This week, “Women in Judaism” presents responses to course material from our diverse cyber-space student body. We have also included our return comments. Please feel free to write us with your own reactions to the following correspondences:
In regard to your class entitled “Sarah’s Accomplishment: An Inheritance for Every Jew”…
Please, explain why Sarah was heroic in Egypt.
Was a time sequence given for her length of stay with the pharoah, so that her virtue could be better realized pertaining to endurance?
Also, is Hashem another word for G-d?
To answer your question about Sarah’s heroism…her accomplishment was in not being immediately seduced by Egyptian culture. To have remained unaffected by a society so dedicated to immediate gratification is best understood within the context of today’s “consumer” culture. In both cultures, once someone takes a second look, the less desirable underside of the culture becomes apparent. But at first, one is hard put to resist its pleasures. Not only did Sarah resist, she did not even experience an iota of desire for the surrounding culture.
You also inquired about the name Hashem. “Hashem” literally means “the name,”and is a common way to say “God” in both conversational Hebrew and in Jewish books (not including the Bible). The term expresses the fact that we do not know the essence o f God, and can only refer to Him in a more general way. It’s also a term of respect, in the same way one would address a king as “his majesty”.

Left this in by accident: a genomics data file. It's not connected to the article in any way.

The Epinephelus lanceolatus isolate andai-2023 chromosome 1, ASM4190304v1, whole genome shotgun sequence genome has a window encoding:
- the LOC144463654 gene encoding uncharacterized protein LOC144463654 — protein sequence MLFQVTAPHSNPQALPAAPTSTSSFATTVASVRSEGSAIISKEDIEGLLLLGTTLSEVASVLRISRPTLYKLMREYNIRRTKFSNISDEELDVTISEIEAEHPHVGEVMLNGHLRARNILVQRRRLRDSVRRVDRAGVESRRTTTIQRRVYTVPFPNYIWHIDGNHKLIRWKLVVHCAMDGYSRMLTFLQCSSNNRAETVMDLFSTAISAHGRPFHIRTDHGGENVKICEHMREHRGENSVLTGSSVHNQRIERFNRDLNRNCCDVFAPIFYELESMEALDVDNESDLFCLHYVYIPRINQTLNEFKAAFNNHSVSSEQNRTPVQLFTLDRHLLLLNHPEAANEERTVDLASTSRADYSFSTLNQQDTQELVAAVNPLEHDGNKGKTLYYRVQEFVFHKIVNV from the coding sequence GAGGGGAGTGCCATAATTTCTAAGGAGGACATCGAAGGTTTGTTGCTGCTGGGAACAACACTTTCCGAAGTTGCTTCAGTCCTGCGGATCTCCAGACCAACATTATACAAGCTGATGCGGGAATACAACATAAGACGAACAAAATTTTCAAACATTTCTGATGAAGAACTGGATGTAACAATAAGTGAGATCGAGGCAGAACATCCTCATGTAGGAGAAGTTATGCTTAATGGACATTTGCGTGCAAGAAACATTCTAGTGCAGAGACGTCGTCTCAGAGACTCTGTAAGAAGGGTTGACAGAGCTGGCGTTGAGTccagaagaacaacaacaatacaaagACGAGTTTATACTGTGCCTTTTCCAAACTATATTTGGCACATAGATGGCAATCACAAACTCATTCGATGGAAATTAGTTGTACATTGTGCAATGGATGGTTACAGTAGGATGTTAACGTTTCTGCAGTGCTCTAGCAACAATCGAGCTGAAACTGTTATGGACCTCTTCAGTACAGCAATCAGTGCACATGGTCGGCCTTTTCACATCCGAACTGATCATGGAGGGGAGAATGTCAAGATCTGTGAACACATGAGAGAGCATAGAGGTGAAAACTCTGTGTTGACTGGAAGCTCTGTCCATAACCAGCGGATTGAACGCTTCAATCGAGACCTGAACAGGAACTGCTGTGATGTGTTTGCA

Dear Mrs. Kohn:
Apparently I was wrong when I thought the Old Testament was the same as the Torah. Can you please clarify the difference?
Thank you for your email inquiry re. Old Testament vs Torah. The word “Torah”, in its literal sense, refers to the 5 Books given to Moses at Mount Sinai (Genesis, Exodus, Leviticus, Numbers and Deuteronomy), often called the “Chumash”. The word “Torah” is also used in its broadest sense to describe all of Jewish wisdom. For a good English translation of the Chumash see the “Stone Chumash” published by Artscroll.
Dear Mrs. Kohn:
(In regard to your class on Body Image, Feminine Beauty & Torah)…it seems as if you are saying a Jewish woman should take great care with her personal beauty/image, so as not to defame the name of Jewish womanhood; and also that this dwelling on her beauty can cause anorexia, etc. This is a very sore topic, as you know. The groom should be the most learned; the bride should be the most beautiful: so goes the shidduch routine. We don’t choose him because he’s handsome; we do choose her because she is beautiful, and that doesn’t usually mean beauty of soul, although this can, of course, come into play. So why are you skirting around the issue instead of calling a spade a spade? Beauty does, of course, count. It’s good for the Jews for a woman to be beautiful. If she’s not, it’s not good for the Jews. This is realty. Beauty of soul may count if a person gets to know one; but first, one has to get by the outer appearance — in males as well as females…